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Felon voting lawsuit dismissed ahead of state workshop that may make claims ‘moot’

Plaintiffs have dropped a federal lawsuit challenging how the state carried out a 2018 constitutional amendment aimed at restoring voting rights of felons who have completed their sentences.

The lawsuit, filed in July by the Florida Rights Restoration Coalition and individual plaintiffs, described a “bureaucratic morass” encountered by felons trying to find out if they were eligible to vote.

State and local election officials asked Chief U.S. District Judge Cecilia Altonaga to dismiss the case, which was filed in Miami. The parties engaged in mediation on May 6.

Florida Department of State officials on Friday published an announcement saying they intend to hold a rule-development workshop to update the process for felons to seek what are known as advisory opinions about their voting eligibility.

The yet-to-be-developed rules “may render plaintiffs’ claims moot,” mediator Michael Hanzman wrote in a report filed Monday.

“Plaintiffs have therefore decided to voluntarily dismiss their case without prejudice and may re-file their case if the rulemaking, or subsequent implementation of any adopted rule, fails to alleviate their concerns,” he added.

The workshop, slated for June 11 in Tallahassee, also will address “creating a form for felon advisory opinions,” according to the announcement.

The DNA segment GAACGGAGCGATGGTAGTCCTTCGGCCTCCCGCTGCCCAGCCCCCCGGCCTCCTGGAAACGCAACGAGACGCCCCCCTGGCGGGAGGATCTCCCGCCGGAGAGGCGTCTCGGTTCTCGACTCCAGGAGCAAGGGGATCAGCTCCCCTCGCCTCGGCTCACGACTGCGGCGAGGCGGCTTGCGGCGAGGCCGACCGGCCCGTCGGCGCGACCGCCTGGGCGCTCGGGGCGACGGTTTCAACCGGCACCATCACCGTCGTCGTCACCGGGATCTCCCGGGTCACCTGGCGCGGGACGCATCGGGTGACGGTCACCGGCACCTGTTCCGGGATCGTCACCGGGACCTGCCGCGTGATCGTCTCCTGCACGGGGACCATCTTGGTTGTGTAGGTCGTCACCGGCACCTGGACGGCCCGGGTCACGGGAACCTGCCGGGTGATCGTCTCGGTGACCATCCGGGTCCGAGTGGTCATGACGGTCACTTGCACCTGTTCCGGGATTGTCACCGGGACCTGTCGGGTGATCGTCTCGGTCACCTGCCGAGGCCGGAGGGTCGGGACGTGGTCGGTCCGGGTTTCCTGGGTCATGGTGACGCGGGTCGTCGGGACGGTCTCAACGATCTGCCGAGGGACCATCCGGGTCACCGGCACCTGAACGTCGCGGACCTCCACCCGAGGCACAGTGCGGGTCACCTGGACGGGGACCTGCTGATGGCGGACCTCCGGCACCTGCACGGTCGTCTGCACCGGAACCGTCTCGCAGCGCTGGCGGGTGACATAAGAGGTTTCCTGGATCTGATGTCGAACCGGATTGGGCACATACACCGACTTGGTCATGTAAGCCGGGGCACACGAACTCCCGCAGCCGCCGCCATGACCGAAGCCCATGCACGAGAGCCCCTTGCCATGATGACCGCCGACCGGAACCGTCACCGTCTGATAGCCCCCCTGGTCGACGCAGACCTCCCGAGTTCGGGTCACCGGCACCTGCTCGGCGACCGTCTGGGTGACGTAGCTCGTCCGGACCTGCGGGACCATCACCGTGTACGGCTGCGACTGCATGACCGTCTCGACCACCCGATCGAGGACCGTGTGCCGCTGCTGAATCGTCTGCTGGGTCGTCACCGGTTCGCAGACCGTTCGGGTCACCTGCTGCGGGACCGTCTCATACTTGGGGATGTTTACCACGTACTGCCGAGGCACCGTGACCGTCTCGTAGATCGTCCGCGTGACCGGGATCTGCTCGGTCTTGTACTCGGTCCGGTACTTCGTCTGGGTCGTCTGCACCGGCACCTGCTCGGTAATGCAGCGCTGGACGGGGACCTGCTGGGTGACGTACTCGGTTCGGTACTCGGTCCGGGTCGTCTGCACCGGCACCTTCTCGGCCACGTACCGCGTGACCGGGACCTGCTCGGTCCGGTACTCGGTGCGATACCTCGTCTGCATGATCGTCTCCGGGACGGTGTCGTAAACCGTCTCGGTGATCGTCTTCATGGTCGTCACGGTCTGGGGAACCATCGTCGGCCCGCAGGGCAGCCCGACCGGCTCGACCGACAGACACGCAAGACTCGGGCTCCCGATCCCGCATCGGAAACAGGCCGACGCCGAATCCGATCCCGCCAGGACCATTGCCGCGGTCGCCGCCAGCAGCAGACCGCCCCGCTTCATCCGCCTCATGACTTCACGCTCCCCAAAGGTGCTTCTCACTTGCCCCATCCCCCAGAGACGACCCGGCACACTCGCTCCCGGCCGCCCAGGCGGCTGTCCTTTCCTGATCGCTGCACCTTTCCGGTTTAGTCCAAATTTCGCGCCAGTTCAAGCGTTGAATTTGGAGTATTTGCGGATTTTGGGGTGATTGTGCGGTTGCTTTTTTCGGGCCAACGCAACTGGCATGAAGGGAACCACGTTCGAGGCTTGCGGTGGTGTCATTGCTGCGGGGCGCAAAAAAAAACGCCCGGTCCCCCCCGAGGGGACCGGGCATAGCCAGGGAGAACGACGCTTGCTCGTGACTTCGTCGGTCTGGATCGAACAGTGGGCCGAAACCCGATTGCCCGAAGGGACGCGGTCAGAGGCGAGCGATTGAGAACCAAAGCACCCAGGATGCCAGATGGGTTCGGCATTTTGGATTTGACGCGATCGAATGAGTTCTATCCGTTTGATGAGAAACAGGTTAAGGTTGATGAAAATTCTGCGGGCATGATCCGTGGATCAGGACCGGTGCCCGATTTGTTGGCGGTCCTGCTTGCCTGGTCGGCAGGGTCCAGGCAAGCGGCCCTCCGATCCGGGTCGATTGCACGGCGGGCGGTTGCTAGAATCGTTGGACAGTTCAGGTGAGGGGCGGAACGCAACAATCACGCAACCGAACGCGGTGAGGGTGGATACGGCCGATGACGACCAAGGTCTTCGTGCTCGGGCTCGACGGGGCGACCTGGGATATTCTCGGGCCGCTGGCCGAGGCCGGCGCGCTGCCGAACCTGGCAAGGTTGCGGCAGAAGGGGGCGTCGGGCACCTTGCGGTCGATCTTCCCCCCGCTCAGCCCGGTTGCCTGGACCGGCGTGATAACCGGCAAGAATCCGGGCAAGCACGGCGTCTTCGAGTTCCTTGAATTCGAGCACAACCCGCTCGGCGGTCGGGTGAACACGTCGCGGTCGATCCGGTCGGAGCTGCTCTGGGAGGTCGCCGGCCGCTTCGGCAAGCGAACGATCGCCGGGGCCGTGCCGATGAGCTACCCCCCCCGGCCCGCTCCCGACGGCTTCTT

Confusion about eligibility stems from a controversial 2019 law that Gov. Ron DeSantis and the Republican-controlled Legislature approved to carry out the constitutional amendment, which said voting rights would be restored “upon completion of all terms of their sentence including parole or probation.”

The 2019 law required felons to pay “legal financial obligations” — fees, fines and other court costs — associated with their convictions before they could be eligible to vote.

Neil Volz, deputy director of the Florida Rights Restoration Coalition, told The News Service of Florida on Tuesday that the lawsuit “resulted in action that we hope will provide a better process for people to engage,” noting that the group left open the possibility of reviving the case.

Lawmakers at DeSantis’ behest in 2022 created the Office of Elections Crimes and Security. Since then, more than two-dozen people have been arrested for voting illegally. Many of the people who were arrested maintained that they were convicted felons who believed they were eligible to vote and were provided voter-registration cards by elections officials.

“We’re focused on rolling up our sleeves and getting to work to try and make sure that these next steps can be helpful, so that we don’t see folks getting arrested, and we see people engaging in self government and living up to the promise of Amendment 4,” Volz said.

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